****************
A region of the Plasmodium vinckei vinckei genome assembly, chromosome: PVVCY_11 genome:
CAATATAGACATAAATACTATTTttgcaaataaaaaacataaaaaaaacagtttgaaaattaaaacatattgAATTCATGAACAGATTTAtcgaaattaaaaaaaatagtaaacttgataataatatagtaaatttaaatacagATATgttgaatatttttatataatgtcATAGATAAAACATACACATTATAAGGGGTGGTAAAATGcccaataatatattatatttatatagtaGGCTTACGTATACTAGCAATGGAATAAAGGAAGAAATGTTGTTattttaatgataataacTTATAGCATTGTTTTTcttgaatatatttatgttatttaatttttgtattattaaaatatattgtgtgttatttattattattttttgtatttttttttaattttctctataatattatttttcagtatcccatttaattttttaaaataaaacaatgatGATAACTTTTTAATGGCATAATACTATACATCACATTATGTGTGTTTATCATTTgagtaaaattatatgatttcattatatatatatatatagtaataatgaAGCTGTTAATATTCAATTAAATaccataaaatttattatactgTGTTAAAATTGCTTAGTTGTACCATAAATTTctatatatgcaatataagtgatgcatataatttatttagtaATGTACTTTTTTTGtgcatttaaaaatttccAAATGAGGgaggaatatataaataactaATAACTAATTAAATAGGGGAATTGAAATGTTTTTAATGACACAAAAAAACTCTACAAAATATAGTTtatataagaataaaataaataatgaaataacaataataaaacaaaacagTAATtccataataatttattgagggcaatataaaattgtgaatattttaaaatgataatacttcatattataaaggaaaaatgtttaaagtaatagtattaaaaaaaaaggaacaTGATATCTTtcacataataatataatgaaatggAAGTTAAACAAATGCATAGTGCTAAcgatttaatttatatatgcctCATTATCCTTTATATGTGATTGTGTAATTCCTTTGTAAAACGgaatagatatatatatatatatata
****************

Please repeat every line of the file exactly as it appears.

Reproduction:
A region of the Plasmodium vinckei vinckei genome assembly, chromosome: PVVCY_11 genome:
CAATATAGACATAAATACTATTTttgcaaataaaaaacataaaaaaaacagtttgaaaattaaaacatattgAATTCATGAACAGATTTAtcgaaattaaaaaaaatagtaaacttgataataatatagtaaatttaaatacagATATgttgaatatttttatataatgtcATAGATAAAACATACACATTATAAGGGGTGGTAAAATGcccaataatatattatatttatatagtaGGCTTACGTATACTAGCAATGGAATAAAGGAAGAAATGTTGTTattttaatgataataacTTATAGCATTGTTTTTcttgaatatatttatgttatttaatttttgtattattaaaatatattgtgtgttatttattattattttttgtatttttttttaattttctctataatattatttttcagtatcccatttaattttttaaaataaaacaatgatGATAACTTTTTAATGGCATAATACTATACATCACATTATGTGTGTTTATCATTTgagtaaaattatatgatttcattatatatatatatatagtaataatgaAGCTGTTAATATTCAATTAAATaccataaaatttattatactgTGTTAAAATTGCTTAGTTGTACCATAAATTTctatatatgcaatataagtgatgcatataatttatttagtaATGTACTTTTTTTGtgcatttaaaaatttccAAATGAGGgaggaatatataaataactaATAACTAATTAAATAGGGGAATTGAAATGTTTTTAATGACACAAAAAAACTCTACAAAATATAGTTtatataagaataaaataaataatgaaataacaataataaaacaaaacagTAATtccataataatttattgagggcaatataaaattgtgaatattttaaaatgataatacttcatattataaaggaaaaatgtttaaagtaatagtattaaaaaaaaaggaacaTGATATCTTtcacataataatataatgaaatggAAGTTAAACAAATGCATAGTGCTAAcgatttaatttatatatgcctCATTATCCTTTATATGTGATTGTGTAATTCCTTTGTAAAACGgaatagatatatatatatatatata